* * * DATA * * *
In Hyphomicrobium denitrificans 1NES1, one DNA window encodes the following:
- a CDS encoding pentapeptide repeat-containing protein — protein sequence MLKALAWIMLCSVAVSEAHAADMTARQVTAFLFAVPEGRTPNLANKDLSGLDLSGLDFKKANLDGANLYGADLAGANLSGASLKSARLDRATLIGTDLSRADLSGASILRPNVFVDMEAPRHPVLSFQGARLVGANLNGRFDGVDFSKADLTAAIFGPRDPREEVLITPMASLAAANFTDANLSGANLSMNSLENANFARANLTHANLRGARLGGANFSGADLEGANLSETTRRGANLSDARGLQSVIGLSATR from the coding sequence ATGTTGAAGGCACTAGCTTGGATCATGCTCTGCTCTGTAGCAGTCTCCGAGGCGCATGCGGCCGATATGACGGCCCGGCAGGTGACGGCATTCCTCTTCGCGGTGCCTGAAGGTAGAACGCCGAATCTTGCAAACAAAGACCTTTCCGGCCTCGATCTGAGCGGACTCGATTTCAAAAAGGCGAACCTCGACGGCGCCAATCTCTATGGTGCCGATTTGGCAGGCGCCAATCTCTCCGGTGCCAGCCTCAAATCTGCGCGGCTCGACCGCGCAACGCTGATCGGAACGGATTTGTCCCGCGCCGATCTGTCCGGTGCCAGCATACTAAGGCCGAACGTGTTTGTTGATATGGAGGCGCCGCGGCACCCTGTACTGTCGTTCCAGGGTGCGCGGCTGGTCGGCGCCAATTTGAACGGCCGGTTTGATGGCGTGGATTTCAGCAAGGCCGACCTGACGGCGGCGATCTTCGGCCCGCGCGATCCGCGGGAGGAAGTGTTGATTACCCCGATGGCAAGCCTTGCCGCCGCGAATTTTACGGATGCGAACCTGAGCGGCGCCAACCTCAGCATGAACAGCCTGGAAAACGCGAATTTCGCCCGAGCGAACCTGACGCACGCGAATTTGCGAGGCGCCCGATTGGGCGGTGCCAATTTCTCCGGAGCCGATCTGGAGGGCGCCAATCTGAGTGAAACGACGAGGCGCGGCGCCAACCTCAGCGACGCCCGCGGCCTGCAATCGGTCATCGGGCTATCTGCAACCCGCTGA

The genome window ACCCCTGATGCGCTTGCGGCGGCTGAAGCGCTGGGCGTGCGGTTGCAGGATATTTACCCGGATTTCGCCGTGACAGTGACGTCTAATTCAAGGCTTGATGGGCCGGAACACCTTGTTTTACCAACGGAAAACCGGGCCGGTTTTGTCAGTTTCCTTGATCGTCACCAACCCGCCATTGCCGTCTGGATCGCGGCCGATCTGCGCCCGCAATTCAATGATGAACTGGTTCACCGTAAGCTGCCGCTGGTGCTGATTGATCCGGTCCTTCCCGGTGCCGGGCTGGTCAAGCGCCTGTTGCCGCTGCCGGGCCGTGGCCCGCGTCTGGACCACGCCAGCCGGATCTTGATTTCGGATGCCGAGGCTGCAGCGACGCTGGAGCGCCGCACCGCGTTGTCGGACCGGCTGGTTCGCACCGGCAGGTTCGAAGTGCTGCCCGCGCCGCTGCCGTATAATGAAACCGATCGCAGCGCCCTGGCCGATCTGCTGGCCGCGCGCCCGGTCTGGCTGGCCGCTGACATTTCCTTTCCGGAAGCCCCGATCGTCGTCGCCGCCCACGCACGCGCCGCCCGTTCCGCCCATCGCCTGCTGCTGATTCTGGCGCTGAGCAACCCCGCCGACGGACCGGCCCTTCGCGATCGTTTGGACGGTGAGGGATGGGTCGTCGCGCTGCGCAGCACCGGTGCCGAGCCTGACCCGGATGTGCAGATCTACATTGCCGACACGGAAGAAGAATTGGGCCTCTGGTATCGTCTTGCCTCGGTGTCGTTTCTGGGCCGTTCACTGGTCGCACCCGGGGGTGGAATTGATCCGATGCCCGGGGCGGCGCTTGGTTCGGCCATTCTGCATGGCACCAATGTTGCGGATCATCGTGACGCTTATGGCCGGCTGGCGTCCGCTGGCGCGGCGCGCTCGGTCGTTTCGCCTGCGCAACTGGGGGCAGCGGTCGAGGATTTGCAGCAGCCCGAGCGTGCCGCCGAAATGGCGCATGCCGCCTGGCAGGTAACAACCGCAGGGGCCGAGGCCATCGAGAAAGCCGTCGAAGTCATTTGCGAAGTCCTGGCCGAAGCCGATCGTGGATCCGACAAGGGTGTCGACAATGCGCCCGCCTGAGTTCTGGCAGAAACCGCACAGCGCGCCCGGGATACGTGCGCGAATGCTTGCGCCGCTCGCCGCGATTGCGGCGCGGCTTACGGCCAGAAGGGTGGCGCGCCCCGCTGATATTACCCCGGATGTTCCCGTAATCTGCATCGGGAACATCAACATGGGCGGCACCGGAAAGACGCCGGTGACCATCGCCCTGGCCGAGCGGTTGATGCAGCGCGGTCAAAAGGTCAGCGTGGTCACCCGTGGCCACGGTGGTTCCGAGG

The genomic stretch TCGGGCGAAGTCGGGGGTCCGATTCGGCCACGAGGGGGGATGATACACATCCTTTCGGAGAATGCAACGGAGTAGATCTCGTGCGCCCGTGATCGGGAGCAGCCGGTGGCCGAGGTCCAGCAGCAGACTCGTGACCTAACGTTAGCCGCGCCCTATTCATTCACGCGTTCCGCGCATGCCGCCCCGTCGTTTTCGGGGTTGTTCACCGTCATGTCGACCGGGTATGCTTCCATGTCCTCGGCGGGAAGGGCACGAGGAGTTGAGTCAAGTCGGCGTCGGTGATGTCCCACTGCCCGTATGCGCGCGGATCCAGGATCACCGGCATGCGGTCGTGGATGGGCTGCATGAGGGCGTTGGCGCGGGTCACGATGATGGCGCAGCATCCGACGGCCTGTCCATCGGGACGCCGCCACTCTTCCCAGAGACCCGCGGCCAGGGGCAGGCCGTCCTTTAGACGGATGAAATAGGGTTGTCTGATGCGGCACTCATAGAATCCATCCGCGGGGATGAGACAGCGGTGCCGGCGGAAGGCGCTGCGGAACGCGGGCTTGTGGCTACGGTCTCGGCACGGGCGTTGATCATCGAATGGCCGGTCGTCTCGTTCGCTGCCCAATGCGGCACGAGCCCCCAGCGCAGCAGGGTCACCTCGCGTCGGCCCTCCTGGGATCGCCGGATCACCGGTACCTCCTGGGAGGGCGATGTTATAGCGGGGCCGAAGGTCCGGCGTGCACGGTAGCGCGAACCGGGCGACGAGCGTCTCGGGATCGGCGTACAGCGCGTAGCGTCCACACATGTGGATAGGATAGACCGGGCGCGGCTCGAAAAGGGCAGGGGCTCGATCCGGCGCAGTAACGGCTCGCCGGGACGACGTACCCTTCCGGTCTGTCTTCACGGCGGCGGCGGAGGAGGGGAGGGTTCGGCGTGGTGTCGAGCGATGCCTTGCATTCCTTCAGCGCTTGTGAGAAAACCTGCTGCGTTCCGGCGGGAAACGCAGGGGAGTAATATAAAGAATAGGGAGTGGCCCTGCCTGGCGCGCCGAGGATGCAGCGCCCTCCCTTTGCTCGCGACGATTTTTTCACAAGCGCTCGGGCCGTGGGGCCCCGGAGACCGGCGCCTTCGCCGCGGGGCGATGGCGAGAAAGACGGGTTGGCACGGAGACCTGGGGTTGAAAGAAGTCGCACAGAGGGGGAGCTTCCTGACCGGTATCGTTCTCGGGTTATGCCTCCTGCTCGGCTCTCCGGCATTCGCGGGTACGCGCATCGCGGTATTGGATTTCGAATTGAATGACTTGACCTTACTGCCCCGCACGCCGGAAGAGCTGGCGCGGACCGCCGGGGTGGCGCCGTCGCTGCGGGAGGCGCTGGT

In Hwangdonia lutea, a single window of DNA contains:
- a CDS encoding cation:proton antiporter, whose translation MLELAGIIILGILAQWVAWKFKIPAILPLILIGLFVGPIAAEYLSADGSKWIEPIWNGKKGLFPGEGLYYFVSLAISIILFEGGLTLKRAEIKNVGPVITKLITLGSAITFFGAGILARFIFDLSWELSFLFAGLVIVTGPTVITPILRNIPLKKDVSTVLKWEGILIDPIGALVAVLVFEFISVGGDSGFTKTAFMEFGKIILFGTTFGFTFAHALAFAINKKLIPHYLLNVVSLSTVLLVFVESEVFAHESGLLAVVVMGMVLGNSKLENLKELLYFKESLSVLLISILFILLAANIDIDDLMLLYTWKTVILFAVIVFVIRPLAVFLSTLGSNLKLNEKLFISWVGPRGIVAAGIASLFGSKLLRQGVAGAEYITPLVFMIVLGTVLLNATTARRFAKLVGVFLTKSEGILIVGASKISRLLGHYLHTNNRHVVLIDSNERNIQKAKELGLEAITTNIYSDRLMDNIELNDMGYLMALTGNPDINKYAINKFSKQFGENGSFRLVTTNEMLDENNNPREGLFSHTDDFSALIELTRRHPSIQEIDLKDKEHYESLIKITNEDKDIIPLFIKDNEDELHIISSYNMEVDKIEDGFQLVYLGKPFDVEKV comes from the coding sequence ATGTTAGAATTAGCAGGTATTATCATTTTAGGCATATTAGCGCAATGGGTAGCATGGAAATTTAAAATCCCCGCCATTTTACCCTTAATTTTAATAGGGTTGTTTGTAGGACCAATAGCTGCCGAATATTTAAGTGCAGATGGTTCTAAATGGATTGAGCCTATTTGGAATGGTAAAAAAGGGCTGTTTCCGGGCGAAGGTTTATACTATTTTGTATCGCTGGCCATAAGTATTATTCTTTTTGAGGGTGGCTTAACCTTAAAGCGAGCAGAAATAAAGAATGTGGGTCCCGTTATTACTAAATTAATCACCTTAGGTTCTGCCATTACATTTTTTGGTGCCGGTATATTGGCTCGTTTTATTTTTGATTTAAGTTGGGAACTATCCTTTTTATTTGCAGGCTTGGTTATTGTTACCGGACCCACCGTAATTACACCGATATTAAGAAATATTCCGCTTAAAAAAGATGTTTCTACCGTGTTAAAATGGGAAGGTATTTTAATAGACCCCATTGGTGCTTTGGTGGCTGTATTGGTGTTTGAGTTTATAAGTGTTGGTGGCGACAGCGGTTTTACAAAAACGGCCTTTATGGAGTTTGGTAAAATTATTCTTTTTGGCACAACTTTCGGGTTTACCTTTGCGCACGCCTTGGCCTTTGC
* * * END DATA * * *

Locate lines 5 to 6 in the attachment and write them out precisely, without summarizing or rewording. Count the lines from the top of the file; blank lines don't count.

In Hwangdonia lutea, a single window of DNA contains:
- a CDS encoding cation:proton antiporter, whose translation MLELAGIIILGILAQWVAWKFKIPAILPLILIGLFVGPIAAEYLSADGSKWIEPIWNGKKGLFPGEGLYYFVSLAISIILFEGGLTLKRAEIKNVGPVITKLITLGSAITFFGAGILARFIFDLSWELSFLFAGLVIVTGPTVITPILRNIPLKKDVSTVLKWEGILIDPIGALVAVLVFEFISVGGDSGFTKTAFMEFGKIILFGTTFGFTFAHALAFAINKKLIPHYLLNVVSLSTVLLVFVESEVFAHESGLLAVVVMGMVLGNSKLENLKELLYFKESLSVLLISILFILLAANIDIDDLMLLYTWKTVILFAVIVFVIRPLAVFLSTLGSNLKLNEKLFISWVGPRGIVAAGIASLFGSKLLRQGVAGAEYITPLVFMIVLGTVLLNATTARRFAKLVGVFLTKSEGILIVGASKISRLLGHYLHTNNRHVVLIDSNERNIQKAKELGLEAITTNIYSDRLMDNIELNDMGYLMALTGNPDINKYAINKFSKQFGENGSFRLVTTNEMLDENNNPREGLFSHTDDFSALIELTRRHPSIQEIDLKDKEHYESLIKITNEDKDIIPLFIKDNEDELHIISSYNMEVDKIEDGFQLVYLGKPFDVEKV comes from the coding sequence ATGTTAGAATTAGCAGGTATTATCATTTTAGGCATATTAGCGCAATGGGTAGCATGGAAATTTAAAATCCCCGCCATTTTACCCTTAATTTTAATAGGGTTGTTTGTAGGACCAATAGCTGCCGAATATTTAAGTGCAGATGGTTCTAAATGGATTGAGCCTATTTGGAATGGTAAAAAAGGGCTGTTTCCGGGCGAAGGTTTATACTATTTTGTATCGCTGGCCATAAGTATTATTCTTTTTGAGGGTGGCTTAACCTTAAAGCGAGCAGAAATAAAGAATGTGGGTCCCGTTATTACTAAATTAATCACCTTAGGTTCTGCCATTACATTTTTTGGTGCCGGTATATTGGCTCGTTTTATTTTTGATTTAAGTTGGGAACTATCCTTTTTATTTGCAGGCTTGGTTATTGTTACCGGACCCACCGTAATTACACCGATATTAAGAAATATTCCGCTTAAAAAAGATGTTTCTACCGTGTTAAAATGGGAAGGTATTTTAATAGACCCCATTGGTGCTTTGGTGGCTGTATTGGTGTTTGAGTTTATAAGTGTTGGTGGCGACAGCGGTTTTACAAAAACGGCCTTTATGGAGTTTGGTAAAATTATTCTTTTTGGCACAACTTTCGGGTTTACCTTTGCGCACGCCTTGGCCTTTGC